Session Type: ACR Abstract Session
Session Time: 2:30PM-4:00PM
Background/Purpose: Currently the Bath Ankylosing Spondylitis Disease Activity Index (BASDAI) and Spinal pain are used to assess whether a patient with Axial Spondyloarthritis (AxSpA) requires biologic therapy and their response to biologic therapy. However, the BASDAI does not just reflect inflammatory disease activity as it includes questions relating to fatigue (question 1) and musculoskeletal areas of tenderness (question 4) and therefore escalating treatment to biologic therapy, and/or stopping or switching biologic treatment based on a BASDAI may not improve symptoms or quality of life. We assessed the sensitivity of individual questions of the BASDAI, ASDAS and CRP against the response to biologics.
Methods: Data from 85 AxSpA patients were collected, including demographic characteristics, extraarticular manifestations and outcome measures. Patients were then analysed according to the following groupings: responder or non-responder to biologics. In each group, mean scores for individual questions of BASDAI, BASFI, ASDAS and CRP were calculated. Subjects were further analysed according to groups: Group 1 (BASDAI ≥4, ASDAS ≥2.1), Group 2 (BASDAI < 4, ASDAS ≥2.1) and Group 3 (BASDAI < 4, ASDAS < 2.1).
Results: There were n=65 male and n=20 female subjects. Mean (SD) age was 44.7 (13.3) years and AxSpA disease duration 9.5 (9.9) years. The mean BASDAI scores at baseline in patients receiving biologics were similar in responders 6.1 (1.8) and non-responders 6.2 (1.4). Post treatment with biologics, clinical non-responders had a higher mean score for Q1 and Q4 of the BASDAI (7.7 and 6.5) compared to responders (3.8 and 2.2). A similar trend was seen for BASFI (mean 5.9 in non-responders compared to 2.2 in responders). Further analysis using ASDAS, showed that patients in Group 1 had higher scores for Q1 and Q4 of the BASDAI (mean 6.9 and 6.0 respectively) and coexistent fibromyalgia compared to Groups 2 (mean 2.6 and 2.6) and 3 (mean 3.3 and 1.7), see Figure 1. This correlated with a high BASFI (mean of 5.2 in Group 1) compared to Group 2 (2.4) and 3 (1.6), see Figure 2. Patients in Group 2 had a higher CRP (mean 11.4) than the other groups (3.5 in Group 1 and 3.1 in Group 3), reflecting higher inflammatory burden. There was a lower proportion of females (16%) in Group 3 compared to the other groups (32% in Group 1 and 30% in Group 2). Furthermore, Group 3 had the highest percentage of patients with extra-articular manifestations (73%, compared to 51% and 58% respectively for Groups 1 and 2).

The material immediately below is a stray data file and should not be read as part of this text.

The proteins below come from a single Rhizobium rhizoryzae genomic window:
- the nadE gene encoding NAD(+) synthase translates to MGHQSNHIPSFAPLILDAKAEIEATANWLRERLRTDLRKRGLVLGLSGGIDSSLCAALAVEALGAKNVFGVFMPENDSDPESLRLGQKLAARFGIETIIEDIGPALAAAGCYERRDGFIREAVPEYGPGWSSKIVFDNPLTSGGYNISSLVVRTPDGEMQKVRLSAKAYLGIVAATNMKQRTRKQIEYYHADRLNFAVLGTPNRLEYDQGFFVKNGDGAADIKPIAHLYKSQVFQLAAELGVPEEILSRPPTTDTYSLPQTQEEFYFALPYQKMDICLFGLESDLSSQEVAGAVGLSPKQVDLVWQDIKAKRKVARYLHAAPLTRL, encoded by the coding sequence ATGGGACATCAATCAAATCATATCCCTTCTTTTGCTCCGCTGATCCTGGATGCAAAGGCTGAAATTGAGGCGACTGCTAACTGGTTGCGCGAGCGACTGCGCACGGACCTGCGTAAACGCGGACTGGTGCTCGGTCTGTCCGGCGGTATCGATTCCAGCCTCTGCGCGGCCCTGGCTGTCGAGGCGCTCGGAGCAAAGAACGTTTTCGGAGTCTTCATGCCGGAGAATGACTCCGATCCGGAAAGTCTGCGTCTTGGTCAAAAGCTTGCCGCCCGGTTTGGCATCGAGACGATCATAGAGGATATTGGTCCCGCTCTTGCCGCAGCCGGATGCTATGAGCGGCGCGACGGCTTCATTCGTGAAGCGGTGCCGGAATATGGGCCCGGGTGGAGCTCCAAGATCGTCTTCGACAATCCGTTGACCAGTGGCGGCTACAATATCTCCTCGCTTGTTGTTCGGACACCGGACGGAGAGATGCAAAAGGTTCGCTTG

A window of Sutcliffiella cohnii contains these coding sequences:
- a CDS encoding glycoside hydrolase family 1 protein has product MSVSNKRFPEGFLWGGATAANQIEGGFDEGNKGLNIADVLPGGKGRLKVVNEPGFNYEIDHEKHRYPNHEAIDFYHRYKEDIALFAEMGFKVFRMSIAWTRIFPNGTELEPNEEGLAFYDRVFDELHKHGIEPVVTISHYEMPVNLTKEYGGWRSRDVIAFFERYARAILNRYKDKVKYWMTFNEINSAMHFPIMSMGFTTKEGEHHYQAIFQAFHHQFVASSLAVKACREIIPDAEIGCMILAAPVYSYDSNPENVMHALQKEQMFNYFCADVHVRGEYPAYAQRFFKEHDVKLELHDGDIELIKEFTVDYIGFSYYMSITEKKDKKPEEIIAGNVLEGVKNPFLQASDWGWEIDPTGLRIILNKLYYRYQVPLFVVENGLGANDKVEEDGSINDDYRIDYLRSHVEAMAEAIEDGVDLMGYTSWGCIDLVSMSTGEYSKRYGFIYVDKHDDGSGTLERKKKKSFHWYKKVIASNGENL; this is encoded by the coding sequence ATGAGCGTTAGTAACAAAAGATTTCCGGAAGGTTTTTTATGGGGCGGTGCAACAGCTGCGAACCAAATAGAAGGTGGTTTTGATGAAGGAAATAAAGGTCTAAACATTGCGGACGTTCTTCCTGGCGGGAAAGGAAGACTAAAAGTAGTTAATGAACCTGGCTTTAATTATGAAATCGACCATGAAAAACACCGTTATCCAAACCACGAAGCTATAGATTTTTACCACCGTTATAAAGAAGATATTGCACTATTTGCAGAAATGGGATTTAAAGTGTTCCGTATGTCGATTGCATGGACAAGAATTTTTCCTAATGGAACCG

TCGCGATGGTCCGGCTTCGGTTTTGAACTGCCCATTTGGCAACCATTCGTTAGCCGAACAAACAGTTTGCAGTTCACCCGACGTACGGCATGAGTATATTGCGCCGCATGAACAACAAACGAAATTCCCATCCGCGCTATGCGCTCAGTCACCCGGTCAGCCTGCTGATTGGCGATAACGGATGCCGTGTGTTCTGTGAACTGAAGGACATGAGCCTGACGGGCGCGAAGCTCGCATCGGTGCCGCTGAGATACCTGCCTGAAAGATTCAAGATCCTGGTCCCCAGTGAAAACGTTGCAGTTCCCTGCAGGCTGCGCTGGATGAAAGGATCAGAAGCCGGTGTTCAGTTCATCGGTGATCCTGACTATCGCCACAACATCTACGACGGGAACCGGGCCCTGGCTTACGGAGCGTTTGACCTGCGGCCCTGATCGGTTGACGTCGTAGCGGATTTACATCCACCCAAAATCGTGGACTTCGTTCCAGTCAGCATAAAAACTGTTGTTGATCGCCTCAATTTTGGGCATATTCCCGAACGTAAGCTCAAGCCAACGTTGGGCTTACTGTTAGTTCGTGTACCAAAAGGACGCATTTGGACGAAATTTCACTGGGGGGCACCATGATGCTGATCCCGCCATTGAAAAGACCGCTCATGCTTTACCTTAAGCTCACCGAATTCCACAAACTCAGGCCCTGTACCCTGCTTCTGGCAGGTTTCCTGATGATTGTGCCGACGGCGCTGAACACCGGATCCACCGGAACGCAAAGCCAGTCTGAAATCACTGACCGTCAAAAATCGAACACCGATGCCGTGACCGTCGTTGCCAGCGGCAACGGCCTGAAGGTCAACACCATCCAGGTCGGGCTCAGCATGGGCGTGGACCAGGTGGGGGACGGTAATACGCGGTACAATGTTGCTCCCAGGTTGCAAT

Conclusion: These findings support the hypothesis that fatigue and pain, as reflected by high scores for Q1 and Q4 of the BASDAI and coexistent fibromyalgia, are possible drivers of high perceived disease activity and non-response to biologics. This is correlated with a high BASFI. The elevated CRP seen in Group 2 suggests a higher burden of inflammation, in spite of low BASDAI scores, suggesting a need for more intensive therapy in this group. There was a trend for biologic responders to be males and with more extra-articular manifestions. ASDAS provides a means of incorporating more objective measures of disease activity, such as CRP, into clinical assessment, and therefore provides a useful adjunct to traditional Bath scores in assessing response to biologics.
To cite this abstract in AMA style:Sacks S, Rigler K, Chan A. The Ankylosing Spondylitis Disease Activity Score Reflects and Predicts Response to Biologic Treatment in Axial Spondyloarthritis Patients with Coexistent Fibromyalgia Compared to the Bath Ankylosing Spondylitis Disease Activity Index [abstract]. Arthritis Rheumatol. 2019; 71 (suppl 10). https://acrabstracts.org/abstract/the-ankylosing-spondylitis-disease-activity-score-reflects-and-predicts-response-to-biologic-treatment-in-axial-spondyloarthritis-patients-with-coexistent-fibromyalgia-compared-to-the-bath-ankylosing/. Accessed November 19, 2019.
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